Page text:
[Dave Birch] I was pottering off to Canada and thought that perhaps I ought to pick up some Canadian dollars. After all, I figured, it’s an advanced nation so I can probably pay by card everywhere, but just in case I’d better get a couple of hundred dollars. I went to Travelex at Heathrow, and the clerk pointed me toward a new product: they had an EMV prepaid MasterCard denominated in Canadian dollars. Hurrah! As a rule, I much prefer to carry prepaid cards rather than cash and I already have a prepaid US dollar Visa, a prepaid UK pound Visa and a prepaid Euro MasterCard. So I got myself one of these new-fangled Canadian dollar cash passports.

When I got to Toronto, the first two places I tried it, it didn’t work. The luggage cart at the airport wouldn’t even recognise it, and the taxi driver wouldn’t accept it because it didn’t have embossing. He had one of those zip-zap machines that you sometimes still see in the third world (it turned out, ironically, that I’d been travelling to a meeting about the future of payments in a moving payments museum). Then it didn’t work at the restaurant, chip or stripe. It did work in the hotel bar, by stripe, and it also worked on Canadian railways, by chip. It worked at the lunch place, but it didn’t work to buy a bus ticket. Whatever happened to the brand promise of universal acceptance?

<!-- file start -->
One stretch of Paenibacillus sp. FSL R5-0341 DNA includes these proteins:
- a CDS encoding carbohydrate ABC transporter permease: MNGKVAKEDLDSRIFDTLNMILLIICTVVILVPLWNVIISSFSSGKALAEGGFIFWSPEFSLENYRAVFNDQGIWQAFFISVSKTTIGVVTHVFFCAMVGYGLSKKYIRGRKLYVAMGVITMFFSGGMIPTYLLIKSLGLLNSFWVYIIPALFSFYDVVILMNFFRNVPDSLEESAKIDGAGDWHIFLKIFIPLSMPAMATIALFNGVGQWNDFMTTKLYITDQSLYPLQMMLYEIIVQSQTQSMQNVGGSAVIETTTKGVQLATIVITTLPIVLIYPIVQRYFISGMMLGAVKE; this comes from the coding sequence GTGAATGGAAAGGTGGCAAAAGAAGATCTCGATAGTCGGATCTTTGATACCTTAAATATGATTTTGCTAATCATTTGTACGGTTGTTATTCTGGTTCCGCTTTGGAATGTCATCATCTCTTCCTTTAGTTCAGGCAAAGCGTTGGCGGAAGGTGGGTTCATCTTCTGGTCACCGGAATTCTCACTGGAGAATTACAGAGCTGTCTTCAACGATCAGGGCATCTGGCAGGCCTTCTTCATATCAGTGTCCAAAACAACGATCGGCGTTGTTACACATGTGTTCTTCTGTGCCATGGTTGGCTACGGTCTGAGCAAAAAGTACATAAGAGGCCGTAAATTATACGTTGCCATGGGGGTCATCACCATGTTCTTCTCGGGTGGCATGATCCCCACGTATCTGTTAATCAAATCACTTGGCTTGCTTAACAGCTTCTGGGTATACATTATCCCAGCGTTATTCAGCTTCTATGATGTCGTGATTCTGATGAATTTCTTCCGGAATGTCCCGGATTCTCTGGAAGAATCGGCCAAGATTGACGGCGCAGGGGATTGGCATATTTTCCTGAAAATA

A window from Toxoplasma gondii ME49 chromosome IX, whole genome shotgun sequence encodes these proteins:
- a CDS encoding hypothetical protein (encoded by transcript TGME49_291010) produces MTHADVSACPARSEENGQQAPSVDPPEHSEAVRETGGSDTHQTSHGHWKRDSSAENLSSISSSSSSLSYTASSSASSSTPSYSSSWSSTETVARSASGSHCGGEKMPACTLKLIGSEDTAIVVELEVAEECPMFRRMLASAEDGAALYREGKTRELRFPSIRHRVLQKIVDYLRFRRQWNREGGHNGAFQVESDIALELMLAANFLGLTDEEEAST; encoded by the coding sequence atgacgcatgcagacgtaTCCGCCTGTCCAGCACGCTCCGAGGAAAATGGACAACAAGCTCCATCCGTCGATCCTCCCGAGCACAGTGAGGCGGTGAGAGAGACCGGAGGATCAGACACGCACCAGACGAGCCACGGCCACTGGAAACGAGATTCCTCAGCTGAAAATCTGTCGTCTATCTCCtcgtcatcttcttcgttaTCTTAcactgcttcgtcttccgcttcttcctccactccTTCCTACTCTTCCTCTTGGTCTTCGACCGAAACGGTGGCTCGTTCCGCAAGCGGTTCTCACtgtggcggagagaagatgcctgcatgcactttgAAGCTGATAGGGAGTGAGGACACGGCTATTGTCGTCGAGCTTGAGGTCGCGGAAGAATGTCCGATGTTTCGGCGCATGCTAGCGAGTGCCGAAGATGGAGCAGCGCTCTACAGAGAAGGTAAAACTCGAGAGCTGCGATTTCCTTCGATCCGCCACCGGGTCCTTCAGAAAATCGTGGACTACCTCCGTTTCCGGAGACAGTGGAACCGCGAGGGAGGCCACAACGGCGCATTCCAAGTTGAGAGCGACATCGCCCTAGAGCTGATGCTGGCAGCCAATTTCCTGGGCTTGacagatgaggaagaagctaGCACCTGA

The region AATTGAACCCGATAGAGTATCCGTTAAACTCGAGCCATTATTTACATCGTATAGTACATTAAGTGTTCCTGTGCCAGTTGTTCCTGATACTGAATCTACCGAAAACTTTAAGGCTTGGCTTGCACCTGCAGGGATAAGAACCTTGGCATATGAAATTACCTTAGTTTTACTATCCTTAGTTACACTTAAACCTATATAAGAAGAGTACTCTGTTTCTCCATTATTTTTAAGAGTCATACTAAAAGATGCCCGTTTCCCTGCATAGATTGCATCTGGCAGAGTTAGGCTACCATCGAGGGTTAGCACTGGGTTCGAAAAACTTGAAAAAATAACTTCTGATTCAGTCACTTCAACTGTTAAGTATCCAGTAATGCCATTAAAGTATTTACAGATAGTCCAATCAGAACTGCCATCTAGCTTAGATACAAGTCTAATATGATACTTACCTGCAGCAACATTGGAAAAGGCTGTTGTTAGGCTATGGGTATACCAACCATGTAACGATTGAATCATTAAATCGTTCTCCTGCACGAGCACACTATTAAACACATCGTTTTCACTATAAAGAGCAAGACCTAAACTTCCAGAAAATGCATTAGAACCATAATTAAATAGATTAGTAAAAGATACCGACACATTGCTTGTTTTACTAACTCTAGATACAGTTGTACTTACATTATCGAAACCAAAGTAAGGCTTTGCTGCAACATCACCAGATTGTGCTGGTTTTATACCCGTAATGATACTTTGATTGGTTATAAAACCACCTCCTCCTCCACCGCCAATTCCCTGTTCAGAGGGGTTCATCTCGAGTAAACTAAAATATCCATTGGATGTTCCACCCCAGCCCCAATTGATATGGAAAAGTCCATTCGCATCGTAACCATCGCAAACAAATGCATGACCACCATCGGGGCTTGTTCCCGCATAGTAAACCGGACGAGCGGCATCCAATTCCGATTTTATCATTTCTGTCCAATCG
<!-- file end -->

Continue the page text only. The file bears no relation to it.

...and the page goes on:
On balance, I give the Travelex Canadian Dollar MasterCard… 4/10 (must try harder).

Remember, I do this so you don’t have to.

Mind you, it was Canadian currency that actually caused me more inconvenience than my Canadian $ prepaid card. At the airport, I wanted to buy a few bits and pieces so I went into the store near the gate. There was a line of about five or six people front of me. I got in line. Two women were at the front of the queue (I think they were French, or French Canadian) and they were buying some bags of candy and a couple of bottles of maple syrup. One of the women tried to pay with a Canadian $100 bill, which was met with the same reception as a Confederate $100 bill. She hadn’t read the sign.

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The women then got out some smaller bills, that weren’t quite enough, and so they emptied their change purses and began counting up the shrapnel. The guy in front of me, who was only buying a bottle of water, gave up and left. After another couple of minutes, I followed him. No contactless, no cards, no sale.

These opinions are my own (I think) and presented solely in my capacity as an interested member of the general public [posted with ecto]

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